Doing something about single-use plastics in Florida, and those products’ detrimental effects on the environment, remains a tough task as bills that would do so once again failed to receive committee hearings during the latest Legislative Session.
Islamorada Republican Rep. Jim Mooney and Doral Republican Sen. Ana Maria Rodriguez filed bills (HB 363, SB 336) that would’ve allowed coastal communities to run pilot programs to regulate single-use plastics with an eye toward discouraging their use.
The life cycle of a single-use plastic is a serious environmental problem from beginning to end, starting with fossil fuel extraction, going through the tremendous amount of resources necessary to refine the product, to the creation of tiny plastic pellets that are known to pose serious pollution hazards where they’re made and transported.
That gets us to the final product, an item that, depending on the form, can end up in the stomachs of wildlife and remain in the environment indefinitely. A major push in coastal communities is to ban single-use plastic bags, items that get into waterways and pose a danger to wildlife. Sea turtles, for instance, are known to mistake plastic bags for otherwise edible jellyfish.
There’s also the emissions problem.
“Plastic production is the last gasp of the fossil fuel industry,” former EPA Regional Administrator and Beyond Plastics President Judith Enck said in a 2021 report.
“Made from a combination of chemicals and fossil fuels, plastic produces greenhouse gas emissions at every stage of its life cycle. To provide context, if plastic were a country, it would be the world’s fifth-largest greenhouse gas emitter, beating out all but China, the U.S., India and Russia.”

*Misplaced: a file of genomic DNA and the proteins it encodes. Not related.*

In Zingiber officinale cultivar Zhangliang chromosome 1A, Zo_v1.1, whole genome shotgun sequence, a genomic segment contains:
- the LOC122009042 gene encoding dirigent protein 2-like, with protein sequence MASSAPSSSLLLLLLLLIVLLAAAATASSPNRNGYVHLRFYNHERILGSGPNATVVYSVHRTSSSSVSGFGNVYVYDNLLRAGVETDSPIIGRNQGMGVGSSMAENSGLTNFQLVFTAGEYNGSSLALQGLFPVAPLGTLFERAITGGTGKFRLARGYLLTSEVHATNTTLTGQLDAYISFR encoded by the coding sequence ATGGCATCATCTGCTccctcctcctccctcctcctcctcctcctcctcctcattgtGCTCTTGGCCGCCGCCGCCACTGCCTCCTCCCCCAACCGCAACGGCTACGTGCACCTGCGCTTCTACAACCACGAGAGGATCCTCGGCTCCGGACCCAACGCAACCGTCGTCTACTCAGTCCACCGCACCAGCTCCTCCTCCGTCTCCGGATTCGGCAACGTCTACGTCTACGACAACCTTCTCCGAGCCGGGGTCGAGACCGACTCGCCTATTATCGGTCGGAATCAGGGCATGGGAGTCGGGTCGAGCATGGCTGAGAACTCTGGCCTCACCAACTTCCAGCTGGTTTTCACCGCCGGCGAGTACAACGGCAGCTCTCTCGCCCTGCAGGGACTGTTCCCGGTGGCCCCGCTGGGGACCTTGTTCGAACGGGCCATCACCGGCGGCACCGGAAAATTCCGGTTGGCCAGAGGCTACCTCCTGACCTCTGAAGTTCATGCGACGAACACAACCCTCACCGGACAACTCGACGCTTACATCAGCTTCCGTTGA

Mooney pulled HB 363 from consideration March 7, and Rodriguez’s bill died in the Senate Committee on Commerce and Tourism.
Neither office responded to requests for comment. But representatives of the Sierra Club said the bills’ lack of progress, and others like them in previous Sessions, is due to the petrochemical industry and its allies refusing to let the bills get committee hearings.
David Cullen, a lobbyist for the Sierra Club, noted the last time similar legislation did get heard in committee — a plastic bag pilot program in 2017 — the only people with appearance cards against the bill were representatives of Associated Industries of Florida, the Florida Chamber of Commerce and the Florida Retail Federation.
“There are two things at work here,” Cullen said. “Fossil fuel-based industry protecting its market share while blithely ignoring the damage it is doing to the planet on many fronts, including, but not limited to plastic pollution’s impact on wildlife, and its ubiquitous presence in our lives — even including in mother’s milk — and (carbon dioxide) and (methane) emissions driving climate change, and preemption by the Legislature in the service of those interests to prevent rational policy from moving forward.”
State law, notably, already preempts localities from instituting their own plastic bag bans, hence the necessity of bills allowing only pilot projects.
Business could line up behind new plastics regulations if it so chose, which is what happened in California last year.
“While California businesses both large and small face a maze of environmental regulations as a result of this bill, we believe that this proposal ensures long term policy certainty around recycling and packaging,” Jennifer Barrera, President and CEO of the California Chamber of Commerce, said in a statement when the proposal was filed.
Gov. Gavin Newsom later signed legislation that mandates that by 2032 all single-use plastic packaging and food serviceware be recyclable or compostable; a 25% reduction in the sales of plastic packaging; and 65% of all single-use plastic packaging be recycled. A new panel would oversee a new statewide recycling program.